CHICAGO — Michigan’s fiscal 2012 budget took a big step towards completion this week as Gov. Rick Snyder and his fellow Republican leaders announced a compromise plan to increase taxes.

Under the new plan, the state would tax pension income for residents under 67, generating a projected $300 million annually. Snyder had originally proposed taxing all pension income, a move that would have brought in an estimated $900 million.

Michigan is one of only three states that currently exempts most pension income from state income tax, according to the governor’s office.

The compromise advances the $46 billion all-funds fiscal 2012 budget that Snyder unveiled in mid-February. The governor is pushing lawmakers to craft a final plan by May 31, and with the compromise in hand, the Legislature could approve a final budget months ahead of schedule.

Michigan’s fiscal year begins Oct. 1, and lawmakers in recent years have ­bickered over a final budget plan until the last day.

The loss of $600 million in the compromise plan would be offset by a series of measures, GOP leaders said. Those include $150 million in new, yet-to-be-announced cuts; postponing an income tax cut for one year, which would save $170 million; and tightening up eligibility standards for the homestead tax credit to save another $200 million.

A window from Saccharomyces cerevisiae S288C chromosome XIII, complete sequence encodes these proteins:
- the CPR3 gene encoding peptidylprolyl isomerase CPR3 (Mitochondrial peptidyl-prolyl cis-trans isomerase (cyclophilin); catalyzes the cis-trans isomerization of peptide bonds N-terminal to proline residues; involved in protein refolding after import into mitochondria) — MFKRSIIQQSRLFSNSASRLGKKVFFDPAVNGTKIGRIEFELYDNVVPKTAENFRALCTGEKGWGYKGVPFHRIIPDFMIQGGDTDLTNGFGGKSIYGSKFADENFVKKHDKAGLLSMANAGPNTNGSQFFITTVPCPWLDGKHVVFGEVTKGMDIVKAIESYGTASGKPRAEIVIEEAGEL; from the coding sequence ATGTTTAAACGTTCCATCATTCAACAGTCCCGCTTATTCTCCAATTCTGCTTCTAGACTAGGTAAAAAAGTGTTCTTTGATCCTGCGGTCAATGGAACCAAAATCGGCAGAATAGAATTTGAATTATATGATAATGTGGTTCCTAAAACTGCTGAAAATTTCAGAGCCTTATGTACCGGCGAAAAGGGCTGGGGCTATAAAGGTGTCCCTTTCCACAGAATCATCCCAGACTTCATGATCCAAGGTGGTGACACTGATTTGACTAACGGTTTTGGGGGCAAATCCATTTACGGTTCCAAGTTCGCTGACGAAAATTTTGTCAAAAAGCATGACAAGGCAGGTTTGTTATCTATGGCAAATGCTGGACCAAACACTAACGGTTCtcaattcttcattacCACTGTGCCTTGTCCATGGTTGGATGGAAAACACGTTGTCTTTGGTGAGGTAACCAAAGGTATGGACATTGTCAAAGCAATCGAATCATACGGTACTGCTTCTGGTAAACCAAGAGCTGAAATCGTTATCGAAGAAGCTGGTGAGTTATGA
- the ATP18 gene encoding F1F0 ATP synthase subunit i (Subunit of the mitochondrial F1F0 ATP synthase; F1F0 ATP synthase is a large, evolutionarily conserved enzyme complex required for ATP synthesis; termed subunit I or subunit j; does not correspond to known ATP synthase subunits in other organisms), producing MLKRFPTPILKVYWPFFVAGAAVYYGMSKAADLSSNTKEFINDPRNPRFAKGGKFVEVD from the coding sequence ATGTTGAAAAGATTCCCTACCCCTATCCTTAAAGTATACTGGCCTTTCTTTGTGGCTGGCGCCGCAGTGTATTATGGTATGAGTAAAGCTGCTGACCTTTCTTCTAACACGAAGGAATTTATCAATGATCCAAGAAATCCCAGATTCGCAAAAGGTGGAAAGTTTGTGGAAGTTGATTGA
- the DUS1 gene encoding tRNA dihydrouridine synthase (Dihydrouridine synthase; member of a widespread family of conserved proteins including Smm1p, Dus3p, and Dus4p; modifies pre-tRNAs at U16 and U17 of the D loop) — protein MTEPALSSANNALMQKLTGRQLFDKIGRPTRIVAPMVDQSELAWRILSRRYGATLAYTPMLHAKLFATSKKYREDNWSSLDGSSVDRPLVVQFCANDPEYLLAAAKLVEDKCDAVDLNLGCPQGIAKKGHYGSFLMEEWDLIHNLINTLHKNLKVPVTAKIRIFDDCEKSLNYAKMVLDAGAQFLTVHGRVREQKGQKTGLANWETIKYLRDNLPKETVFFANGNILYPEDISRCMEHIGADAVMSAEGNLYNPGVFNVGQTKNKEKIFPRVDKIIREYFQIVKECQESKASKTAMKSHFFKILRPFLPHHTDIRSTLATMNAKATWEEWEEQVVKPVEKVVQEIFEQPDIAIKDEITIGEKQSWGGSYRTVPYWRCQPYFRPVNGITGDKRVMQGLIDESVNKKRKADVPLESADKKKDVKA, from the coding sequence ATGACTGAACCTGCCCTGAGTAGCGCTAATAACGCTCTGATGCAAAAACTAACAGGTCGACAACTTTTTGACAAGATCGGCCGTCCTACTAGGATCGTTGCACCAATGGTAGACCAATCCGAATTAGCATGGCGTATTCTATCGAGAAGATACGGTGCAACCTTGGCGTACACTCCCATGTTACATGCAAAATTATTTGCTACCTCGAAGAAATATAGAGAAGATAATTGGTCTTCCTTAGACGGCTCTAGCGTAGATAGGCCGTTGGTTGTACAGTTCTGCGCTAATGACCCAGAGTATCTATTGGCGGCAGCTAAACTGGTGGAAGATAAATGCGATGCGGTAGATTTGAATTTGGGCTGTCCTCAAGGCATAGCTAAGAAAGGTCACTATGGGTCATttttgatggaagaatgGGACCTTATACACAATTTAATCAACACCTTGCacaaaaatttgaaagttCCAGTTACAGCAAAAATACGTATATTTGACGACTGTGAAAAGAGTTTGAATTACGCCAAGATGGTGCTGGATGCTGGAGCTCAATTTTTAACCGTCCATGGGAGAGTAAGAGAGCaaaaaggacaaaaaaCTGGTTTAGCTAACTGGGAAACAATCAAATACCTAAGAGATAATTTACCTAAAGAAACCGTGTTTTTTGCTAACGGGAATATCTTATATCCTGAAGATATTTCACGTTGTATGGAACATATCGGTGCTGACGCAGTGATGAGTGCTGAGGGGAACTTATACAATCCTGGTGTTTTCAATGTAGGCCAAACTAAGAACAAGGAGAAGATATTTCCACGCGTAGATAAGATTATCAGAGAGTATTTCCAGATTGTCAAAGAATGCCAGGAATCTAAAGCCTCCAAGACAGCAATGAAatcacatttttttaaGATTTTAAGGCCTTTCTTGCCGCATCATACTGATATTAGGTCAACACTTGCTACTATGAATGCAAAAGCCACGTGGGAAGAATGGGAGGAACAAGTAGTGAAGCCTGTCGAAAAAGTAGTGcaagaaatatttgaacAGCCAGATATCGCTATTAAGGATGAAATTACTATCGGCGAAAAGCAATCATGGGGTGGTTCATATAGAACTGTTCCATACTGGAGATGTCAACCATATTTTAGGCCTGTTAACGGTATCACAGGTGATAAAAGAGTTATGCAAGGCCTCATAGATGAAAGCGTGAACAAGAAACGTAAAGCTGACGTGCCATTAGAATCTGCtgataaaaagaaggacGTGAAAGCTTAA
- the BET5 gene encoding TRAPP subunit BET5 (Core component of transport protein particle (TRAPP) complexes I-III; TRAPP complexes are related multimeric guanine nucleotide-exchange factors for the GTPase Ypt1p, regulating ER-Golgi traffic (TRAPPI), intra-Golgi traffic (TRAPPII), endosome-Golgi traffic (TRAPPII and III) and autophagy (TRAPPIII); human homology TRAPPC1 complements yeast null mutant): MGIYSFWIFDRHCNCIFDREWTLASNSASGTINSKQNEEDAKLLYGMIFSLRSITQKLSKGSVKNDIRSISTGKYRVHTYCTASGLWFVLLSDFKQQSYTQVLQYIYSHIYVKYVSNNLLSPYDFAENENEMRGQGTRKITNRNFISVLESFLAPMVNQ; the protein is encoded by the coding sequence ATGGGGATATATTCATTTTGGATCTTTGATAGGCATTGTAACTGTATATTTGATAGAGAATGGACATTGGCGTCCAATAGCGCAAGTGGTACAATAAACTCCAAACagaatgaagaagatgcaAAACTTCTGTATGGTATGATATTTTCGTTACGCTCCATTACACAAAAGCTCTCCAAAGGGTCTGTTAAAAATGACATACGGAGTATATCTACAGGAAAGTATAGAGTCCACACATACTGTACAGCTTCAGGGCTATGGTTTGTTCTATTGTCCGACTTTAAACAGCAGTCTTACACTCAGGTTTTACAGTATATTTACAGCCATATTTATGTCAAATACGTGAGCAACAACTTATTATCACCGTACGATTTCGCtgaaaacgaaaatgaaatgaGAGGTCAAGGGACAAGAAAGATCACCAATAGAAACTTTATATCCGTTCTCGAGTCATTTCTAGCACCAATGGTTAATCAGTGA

The compromise adheres to Snyder’s proposal to eliminate the unpopular 6% Michigan business tax and replace it with a flat 6% corporate tax.

Snyder joined Senate Majority Leader Randy Richardville, R-Monroe, and House Speaker Jase Bolger, R-Marshall, to announce the plan Tuesday. The lawmakers said they would begin lobbying their colleagues for early passage.

Democratic legislators, meanwhile, said they remain opposed to any plan to tax retirement income.

“Republicans are putting a fresh coat of paint on the same plan to balance the budget on the backs of seniors, working families, and students while giving billions away to big corporations,” Senate Minority Leader Gretchen Whitmer, D-East Lansing, and House Minority Leader Richard Hammel, D-Mt. Morris, said in a joint statement.

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